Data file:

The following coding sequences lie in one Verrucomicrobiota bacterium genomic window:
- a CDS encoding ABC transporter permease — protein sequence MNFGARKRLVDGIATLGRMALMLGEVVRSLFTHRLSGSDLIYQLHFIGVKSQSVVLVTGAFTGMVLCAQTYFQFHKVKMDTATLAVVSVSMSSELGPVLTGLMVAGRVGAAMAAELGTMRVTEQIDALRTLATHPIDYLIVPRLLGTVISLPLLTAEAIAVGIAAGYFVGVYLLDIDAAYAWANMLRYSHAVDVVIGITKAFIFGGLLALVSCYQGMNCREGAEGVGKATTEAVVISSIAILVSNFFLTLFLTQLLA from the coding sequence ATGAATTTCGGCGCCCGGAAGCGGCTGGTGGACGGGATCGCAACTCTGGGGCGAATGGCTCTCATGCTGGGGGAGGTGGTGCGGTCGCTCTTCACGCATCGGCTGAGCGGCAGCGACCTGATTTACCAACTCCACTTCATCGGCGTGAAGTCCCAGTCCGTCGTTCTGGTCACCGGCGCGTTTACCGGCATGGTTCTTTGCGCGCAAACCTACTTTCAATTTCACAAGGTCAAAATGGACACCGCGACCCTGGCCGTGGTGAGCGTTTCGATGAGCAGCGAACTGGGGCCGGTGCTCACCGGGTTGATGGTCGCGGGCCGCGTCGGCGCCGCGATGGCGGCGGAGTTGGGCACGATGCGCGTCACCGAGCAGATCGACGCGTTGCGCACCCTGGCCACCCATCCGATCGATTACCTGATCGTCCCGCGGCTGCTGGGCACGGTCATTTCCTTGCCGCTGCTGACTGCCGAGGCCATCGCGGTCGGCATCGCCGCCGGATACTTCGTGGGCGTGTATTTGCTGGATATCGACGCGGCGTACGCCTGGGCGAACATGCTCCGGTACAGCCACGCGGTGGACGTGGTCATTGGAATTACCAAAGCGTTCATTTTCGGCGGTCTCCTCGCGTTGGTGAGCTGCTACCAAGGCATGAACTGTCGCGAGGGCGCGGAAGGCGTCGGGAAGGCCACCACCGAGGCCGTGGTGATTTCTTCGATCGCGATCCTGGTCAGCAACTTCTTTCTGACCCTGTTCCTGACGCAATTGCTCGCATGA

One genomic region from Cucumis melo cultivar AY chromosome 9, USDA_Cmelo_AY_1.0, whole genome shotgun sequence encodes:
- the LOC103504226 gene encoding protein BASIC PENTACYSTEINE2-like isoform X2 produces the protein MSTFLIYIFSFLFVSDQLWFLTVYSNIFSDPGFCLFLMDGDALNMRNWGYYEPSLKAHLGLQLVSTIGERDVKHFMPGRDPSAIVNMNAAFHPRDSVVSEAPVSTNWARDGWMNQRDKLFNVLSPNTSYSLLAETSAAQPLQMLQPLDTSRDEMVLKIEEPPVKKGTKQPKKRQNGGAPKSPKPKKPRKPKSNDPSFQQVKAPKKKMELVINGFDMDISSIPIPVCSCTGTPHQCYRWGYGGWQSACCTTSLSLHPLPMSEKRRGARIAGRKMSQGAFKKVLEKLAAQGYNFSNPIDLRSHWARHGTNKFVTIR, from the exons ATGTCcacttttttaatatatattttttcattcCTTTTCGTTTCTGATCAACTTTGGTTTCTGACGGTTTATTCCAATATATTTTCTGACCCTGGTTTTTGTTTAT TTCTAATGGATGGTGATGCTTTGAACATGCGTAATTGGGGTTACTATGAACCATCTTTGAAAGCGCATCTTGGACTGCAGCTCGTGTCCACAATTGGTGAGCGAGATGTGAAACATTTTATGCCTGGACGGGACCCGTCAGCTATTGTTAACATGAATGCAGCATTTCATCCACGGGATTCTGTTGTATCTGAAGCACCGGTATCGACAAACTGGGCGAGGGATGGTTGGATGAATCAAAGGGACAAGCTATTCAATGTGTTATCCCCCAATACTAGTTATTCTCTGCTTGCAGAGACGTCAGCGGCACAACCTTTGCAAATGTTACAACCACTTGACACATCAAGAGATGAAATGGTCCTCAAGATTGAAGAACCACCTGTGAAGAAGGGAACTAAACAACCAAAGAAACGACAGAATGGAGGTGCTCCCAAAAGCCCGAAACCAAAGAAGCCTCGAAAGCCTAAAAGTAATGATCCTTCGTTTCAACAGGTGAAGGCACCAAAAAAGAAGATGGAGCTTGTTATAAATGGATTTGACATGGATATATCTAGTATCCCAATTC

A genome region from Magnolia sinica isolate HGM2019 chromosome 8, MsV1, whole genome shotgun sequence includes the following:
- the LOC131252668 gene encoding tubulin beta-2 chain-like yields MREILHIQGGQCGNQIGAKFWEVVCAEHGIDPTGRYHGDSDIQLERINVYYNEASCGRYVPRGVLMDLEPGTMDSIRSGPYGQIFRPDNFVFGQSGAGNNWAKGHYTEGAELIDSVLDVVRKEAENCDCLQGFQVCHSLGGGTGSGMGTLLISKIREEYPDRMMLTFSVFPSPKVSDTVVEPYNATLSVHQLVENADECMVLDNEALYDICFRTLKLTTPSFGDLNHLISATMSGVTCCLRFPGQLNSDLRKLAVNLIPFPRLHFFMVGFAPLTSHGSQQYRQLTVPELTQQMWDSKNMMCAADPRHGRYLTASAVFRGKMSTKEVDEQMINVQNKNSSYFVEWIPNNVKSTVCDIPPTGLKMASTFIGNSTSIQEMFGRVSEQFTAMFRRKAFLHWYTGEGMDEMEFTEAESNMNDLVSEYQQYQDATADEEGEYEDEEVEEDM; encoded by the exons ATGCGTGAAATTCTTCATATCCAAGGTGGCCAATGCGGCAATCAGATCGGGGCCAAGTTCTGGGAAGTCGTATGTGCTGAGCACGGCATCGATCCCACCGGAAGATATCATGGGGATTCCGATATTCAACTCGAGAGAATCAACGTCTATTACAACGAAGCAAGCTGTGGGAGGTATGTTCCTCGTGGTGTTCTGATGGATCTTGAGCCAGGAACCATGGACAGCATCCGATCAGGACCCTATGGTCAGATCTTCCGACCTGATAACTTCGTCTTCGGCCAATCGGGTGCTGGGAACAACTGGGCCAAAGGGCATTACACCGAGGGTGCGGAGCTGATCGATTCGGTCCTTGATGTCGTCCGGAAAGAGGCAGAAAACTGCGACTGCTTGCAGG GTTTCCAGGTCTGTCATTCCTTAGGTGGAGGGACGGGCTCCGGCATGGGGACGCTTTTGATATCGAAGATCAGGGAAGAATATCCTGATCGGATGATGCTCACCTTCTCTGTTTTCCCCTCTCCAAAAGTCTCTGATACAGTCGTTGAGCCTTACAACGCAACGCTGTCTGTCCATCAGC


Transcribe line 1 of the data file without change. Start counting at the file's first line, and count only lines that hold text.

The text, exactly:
The following coding sequences lie in one Verrucomicrobiota bacterium genomic window: